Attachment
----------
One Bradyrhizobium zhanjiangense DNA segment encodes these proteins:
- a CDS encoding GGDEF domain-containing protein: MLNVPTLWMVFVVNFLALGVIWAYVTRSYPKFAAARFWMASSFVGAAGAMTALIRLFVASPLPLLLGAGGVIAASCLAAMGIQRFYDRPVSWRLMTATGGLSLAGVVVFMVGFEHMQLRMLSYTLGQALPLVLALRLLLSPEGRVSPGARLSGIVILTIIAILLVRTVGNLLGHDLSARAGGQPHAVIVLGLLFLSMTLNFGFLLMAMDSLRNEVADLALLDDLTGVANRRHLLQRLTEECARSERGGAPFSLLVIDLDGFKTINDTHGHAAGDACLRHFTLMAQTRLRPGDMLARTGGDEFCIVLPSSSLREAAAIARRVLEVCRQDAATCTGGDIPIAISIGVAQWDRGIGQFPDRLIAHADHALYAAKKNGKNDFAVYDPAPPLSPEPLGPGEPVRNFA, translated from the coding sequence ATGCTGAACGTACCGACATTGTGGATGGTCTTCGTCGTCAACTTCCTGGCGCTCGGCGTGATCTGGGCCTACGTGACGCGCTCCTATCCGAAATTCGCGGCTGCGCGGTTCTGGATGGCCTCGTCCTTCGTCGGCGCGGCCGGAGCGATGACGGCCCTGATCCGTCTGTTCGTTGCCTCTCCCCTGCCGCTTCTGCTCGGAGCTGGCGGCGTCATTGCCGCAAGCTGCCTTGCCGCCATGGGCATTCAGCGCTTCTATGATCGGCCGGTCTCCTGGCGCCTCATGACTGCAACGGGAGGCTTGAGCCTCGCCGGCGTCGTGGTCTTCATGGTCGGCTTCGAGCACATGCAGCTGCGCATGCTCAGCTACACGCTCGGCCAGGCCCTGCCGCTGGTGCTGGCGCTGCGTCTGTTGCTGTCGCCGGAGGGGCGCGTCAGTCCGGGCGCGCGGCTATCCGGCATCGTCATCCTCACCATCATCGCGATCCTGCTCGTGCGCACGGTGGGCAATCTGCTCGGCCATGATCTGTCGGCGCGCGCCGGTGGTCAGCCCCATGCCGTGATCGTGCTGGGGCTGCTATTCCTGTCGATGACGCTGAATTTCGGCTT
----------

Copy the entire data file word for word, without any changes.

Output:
One Bradyrhizobium zhanjiangense DNA segment encodes these proteins:
- a CDS encoding GGDEF domain-containing protein: MLNVPTLWMVFVVNFLALGVIWAYVTRSYPKFAAARFWMASSFVGAAGAMTALIRLFVASPLPLLLGAGGVIAASCLAAMGIQRFYDRPVSWRLMTATGGLSLAGVVVFMVGFEHMQLRMLSYTLGQALPLVLALRLLLSPEGRVSPGARLSGIVILTIIAILLVRTVGNLLGHDLSARAGGQPHAVIVLGLLFLSMTLNFGFLLMAMDSLRNEVADLALLDDLTGVANRRHLLQRLTEECARSERGGAPFSLLVIDLDGFKTINDTHGHAAGDACLRHFTLMAQTRLRPGDMLARTGGDEFCIVLPSSSLREAAAIARRVLEVCRQDAATCTGGDIPIAISIGVAQWDRGIGQFPDRLIAHADHALYAAKKNGKNDFAVYDPAPPLSPEPLGPGEPVRNFA, translated from the coding sequence ATGCTGAACGTACCGACATTGTGGATGGTCTTCGTCGTCAACTTCCTGGCGCTCGGCGTGATCTGGGCCTACGTGACGCGCTCCTATCCGAAATTCGCGGCTGCGCGGTTCTGGATGGCCTCGTCCTTCGTCGGCGCGGCCGGAGCGATGACGGCCCTGATCCGTCTGTTCGTTGCCTCTCCCCTGCCGCTTCTGCTCGGAGCTGGCGGCGTCATTGCCGCAAGCTGCCTTGCCGCCATGGGCATTCAGCGCTTCTATGATCGGCCGGTCTCCTGGCGCCTCATGACTGCAACGGGAGGCTTGAGCCTCGCCGGCGTCGTGGTCTTCATGGTCGGCTTCGAGCACATGCAGCTGCGCATGCTCAGCTACACGCTCGGCCAGGCCCTGCCGCTGGTGCTGGCGCTGCGTCTGTTGCTGTCGCCGGAGGGGCGCGTCAGTCCGGGCGCGCGGCTATCCGGCATCGTCATCCTCACCATCATCGCGATCCTGCTCGTGCGCACGGTGGGCAATCTGCTCGGCCATGATCTGTCGGCGCGCGCCGGTGGTCAGCCCCATGCCGTGATCGTGCTGGGGCTGCTATTCCTGTCGATGACGCTGAATTTCGGCTT